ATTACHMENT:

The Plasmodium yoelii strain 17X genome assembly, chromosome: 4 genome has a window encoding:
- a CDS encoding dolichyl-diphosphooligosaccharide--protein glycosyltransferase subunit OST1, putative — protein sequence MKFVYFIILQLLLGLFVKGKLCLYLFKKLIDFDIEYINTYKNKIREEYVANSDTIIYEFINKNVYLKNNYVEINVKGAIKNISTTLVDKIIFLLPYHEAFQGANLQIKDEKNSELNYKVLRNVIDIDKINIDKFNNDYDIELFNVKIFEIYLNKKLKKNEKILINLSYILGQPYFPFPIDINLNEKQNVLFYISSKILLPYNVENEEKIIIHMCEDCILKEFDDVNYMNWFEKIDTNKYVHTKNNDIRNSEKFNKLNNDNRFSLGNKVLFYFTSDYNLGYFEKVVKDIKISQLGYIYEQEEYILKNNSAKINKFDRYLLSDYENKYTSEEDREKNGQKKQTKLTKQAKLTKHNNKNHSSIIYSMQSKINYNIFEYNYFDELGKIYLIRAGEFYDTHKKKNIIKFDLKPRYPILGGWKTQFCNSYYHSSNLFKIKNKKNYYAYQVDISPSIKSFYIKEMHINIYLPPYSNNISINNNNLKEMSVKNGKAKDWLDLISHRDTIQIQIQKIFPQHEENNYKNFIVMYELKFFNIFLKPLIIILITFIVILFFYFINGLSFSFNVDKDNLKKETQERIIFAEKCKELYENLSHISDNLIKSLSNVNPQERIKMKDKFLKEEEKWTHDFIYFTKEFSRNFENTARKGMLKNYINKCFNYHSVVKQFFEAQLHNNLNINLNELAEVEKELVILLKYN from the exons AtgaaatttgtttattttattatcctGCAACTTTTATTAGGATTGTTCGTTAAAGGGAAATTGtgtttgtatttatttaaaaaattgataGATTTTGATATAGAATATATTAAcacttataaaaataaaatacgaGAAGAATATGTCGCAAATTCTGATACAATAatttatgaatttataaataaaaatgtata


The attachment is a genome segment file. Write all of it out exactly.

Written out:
The Plasmodium yoelii strain 17X genome assembly, chromosome: 4 genome has a window encoding:
- a CDS encoding dolichyl-diphosphooligosaccharide--protein glycosyltransferase subunit OST1, putative — protein sequence MKFVYFIILQLLLGLFVKGKLCLYLFKKLIDFDIEYINTYKNKIREEYVANSDTIIYEFINKNVYLKNNYVEINVKGAIKNISTTLVDKIIFLLPYHEAFQGANLQIKDEKNSELNYKVLRNVIDIDKINIDKFNNDYDIELFNVKIFEIYLNKKLKKNEKILINLSYILGQPYFPFPIDINLNEKQNVLFYISSKILLPYNVENEEKIIIHMCEDCILKEFDDVNYMNWFEKIDTNKYVHTKNNDIRNSEKFNKLNNDNRFSLGNKVLFYFTSDYNLGYFEKVVKDIKISQLGYIYEQEEYILKNNSAKINKFDRYLLSDYENKYTSEEDREKNGQKKQTKLTKQAKLTKHNNKNHSSIIYSMQSKINYNIFEYNYFDELGKIYLIRAGEFYDTHKKKNIIKFDLKPRYPILGGWKTQFCNSYYHSSNLFKIKNKKNYYAYQVDISPSIKSFYIKEMHINIYLPPYSNNISINNNNLKEMSVKNGKAKDWLDLISHRDTIQIQIQKIFPQHEENNYKNFIVMYELKFFNIFLKPLIIILITFIVILFFYFINGLSFSFNVDKDNLKKETQERIIFAEKCKELYENLSHISDNLIKSLSNVNPQERIKMKDKFLKEEEKWTHDFIYFTKEFSRNFENTARKGMLKNYINKCFNYHSVVKQFFEAQLHNNLNINLNELAEVEKELVILLKYN from the exons AtgaaatttgtttattttattatcctGCAACTTTTATTAGGATTGTTCGTTAAAGGGAAATTGtgtttgtatttatttaaaaaattgataGATTTTGATATAGAATATATTAAcacttataaaaataaaatacgaGAAGAATATGTCGCAAATTCTGATACAATAatttatgaatttataaataaaaatgtata